Sunday, March 29, 2009

Wartburg West Post-Reflection

Looking at this opportunity, now thirteen weeks into it and almost finished, I think more than anything I looked at this opportunity to come out to Wartburg West as an adventure where I would have to be on my own. I have grown up in a very sheltered home and spent a few summers at home before heading out to Montana last summer with a group of three other individuals. But when I look at the Wartburg West program, I see opportunity, opportunity, and more opportunity. An opportunity to grow, an opportunity to flourish in a new setting, and an opportunity to continue to develop as an individual that will successfully add to the culture and world around him. I think, looking back at it, that this type of experience was something that I yearned for and was looking forward to having ever since I started at Wartburg. I wanted some type of experience that would give me the opportunities to grow and I had a hunch that Wartburg West would allow me to do this – so here I am. Looking at the experience that I have had here, I must say that this is one of the best, most beneficial, and overall exciting opportunities that I have ever taken advantage of in my short life.

This experience has been new for me, because I have honestly never worked harder, been more overwhelmed, and still had a lot of fun all at the same time. Student teaching, well that and coaching and everything else that goes with student teaching, has been so busy. I feel, and have felt, throughout the entire experience, that I did not even have time to work out, hang out with friends, or even cook some nights. That experience was new for me, because before I have always had a very structured and ordered life, which this was, it was just more me directed instead of schedule for me. I can eat when I want, go to sleep when I want, and get home from school when I want – I am not under the Mensa hours on campus or have another meeting to get to when I get back to my dorm room. My schedule was completely and totally dictated by me, which was a new experience for me. Also living in the city has been a really new experience. I have lived close to and in near proximity for quite some time, but nothing like living off two of the main streets in Denver. There has been or is a siren ever thirty minutes on the weekends and probably every hour during the week. Not to say this is a bad thing, but it did take some adjusting to throughout the first few weeks. In addition, when I look for a community to live in later in life I will make sure to stay away from major streets and intersections. The noise is a little unbearable at times and I am glad that I can run away to coffee shops, friend’s houses, or other locations in Denver that are much quieter.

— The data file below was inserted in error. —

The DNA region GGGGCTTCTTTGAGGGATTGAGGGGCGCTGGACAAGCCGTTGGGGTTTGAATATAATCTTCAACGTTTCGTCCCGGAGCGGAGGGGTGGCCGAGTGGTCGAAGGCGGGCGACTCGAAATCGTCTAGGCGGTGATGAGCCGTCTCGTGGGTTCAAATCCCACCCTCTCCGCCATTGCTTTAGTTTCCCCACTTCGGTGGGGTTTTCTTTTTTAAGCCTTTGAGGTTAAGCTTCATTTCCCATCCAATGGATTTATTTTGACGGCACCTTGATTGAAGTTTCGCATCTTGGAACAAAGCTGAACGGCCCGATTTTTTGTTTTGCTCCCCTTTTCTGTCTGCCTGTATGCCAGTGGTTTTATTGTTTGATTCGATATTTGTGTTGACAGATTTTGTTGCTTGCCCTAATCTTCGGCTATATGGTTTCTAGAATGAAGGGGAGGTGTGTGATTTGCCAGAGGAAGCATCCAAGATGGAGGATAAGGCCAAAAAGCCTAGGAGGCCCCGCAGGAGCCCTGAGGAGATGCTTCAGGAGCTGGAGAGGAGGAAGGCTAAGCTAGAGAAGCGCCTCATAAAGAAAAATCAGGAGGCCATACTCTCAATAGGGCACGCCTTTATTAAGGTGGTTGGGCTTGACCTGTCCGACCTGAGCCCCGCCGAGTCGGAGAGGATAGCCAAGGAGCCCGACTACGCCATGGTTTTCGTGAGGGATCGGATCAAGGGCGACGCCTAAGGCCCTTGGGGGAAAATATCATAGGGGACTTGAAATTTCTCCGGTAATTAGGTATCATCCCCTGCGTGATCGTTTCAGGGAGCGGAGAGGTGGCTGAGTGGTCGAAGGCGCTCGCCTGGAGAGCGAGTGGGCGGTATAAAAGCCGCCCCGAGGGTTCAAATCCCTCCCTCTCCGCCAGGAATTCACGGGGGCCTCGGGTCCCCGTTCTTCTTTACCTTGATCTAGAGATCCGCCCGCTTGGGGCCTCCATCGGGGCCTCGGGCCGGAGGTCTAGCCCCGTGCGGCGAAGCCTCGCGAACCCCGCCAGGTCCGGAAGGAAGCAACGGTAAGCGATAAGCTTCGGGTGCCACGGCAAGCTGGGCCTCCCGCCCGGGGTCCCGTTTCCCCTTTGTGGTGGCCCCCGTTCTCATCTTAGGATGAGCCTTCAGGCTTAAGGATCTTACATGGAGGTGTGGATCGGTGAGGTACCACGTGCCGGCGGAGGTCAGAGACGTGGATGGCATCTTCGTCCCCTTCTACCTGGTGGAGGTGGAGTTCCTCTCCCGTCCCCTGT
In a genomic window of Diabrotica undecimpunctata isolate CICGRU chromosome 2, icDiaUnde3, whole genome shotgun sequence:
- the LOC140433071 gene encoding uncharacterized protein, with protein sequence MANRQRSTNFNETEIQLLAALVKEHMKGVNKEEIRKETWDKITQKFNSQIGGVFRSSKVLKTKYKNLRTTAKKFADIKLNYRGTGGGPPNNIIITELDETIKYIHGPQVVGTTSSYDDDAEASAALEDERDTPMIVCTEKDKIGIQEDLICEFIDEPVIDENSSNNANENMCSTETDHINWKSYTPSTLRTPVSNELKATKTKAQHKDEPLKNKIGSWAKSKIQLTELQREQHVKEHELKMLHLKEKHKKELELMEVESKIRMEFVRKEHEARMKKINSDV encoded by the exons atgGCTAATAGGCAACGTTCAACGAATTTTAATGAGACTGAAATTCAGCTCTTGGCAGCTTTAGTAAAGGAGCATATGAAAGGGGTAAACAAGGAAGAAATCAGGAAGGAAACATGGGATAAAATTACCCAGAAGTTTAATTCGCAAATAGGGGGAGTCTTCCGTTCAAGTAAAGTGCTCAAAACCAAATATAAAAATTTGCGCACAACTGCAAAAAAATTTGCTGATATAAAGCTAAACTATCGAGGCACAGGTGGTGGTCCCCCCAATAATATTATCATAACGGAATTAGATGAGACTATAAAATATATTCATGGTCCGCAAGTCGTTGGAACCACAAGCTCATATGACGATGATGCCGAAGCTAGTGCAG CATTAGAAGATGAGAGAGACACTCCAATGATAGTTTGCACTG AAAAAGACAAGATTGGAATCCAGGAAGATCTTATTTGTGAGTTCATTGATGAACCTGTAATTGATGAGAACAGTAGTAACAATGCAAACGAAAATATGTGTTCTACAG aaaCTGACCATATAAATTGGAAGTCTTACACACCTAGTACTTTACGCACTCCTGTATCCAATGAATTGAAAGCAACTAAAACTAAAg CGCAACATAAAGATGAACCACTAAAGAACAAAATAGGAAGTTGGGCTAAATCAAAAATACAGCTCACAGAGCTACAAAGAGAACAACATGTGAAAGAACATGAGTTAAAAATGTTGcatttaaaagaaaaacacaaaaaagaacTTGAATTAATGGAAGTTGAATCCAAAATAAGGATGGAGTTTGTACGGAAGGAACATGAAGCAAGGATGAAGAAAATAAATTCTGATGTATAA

As I close out this semester, I fear that I have not learned enough through my student teaching experience. I feel that I have learned a lot of information about classroom management, teaching, lesson planning, unit planning, and overall being a teacher, but somewhere it does not seem like enough. I feel like I have only scratched the surface into what teaching really is. Maybe that is the feeling that you are supposed to have as you close out student teaching, because a lot of information and comfort comes from actually doing it yourself and on your own during the first three years of teaching. However, I still struggle with the fact that I am honestly scared for my first year of teaching. I want to do a good job and I feel like I have learned a lot; however, how do I prepare for my first year in a constructive way in which I can take that fear and harness it into an energy and a desire to do the best I can during that time of growth and survival?

As I came into this experience I had many preconceived notions and ideas about urban life, everything from the noise to the homeless population. I think now that I have truly lived, interacted in, played in, and spent time in the city that I can really feel somewhat educated on the topics that present issues to the masses. I do not completely understand all the issues; however, I do feel that I have grown in my understanding and knowledge of some of the topics. That being said, it has been nice to see the interns and their presentations over the community projects that they have been involved with and to actually be forced out into the community to experience and understand the environment around me. I have really enjoyed being able to get out, whether that is with alumni or for class, and really experience everything that Denver has to offer – from the professional sporting events to the artistic events and to the really fun and interesting neighborhoods. It has been an urban experience where I have grown and began to understand some of the tough issues, like homelessness, affordable housing, and water that face a large metropolis.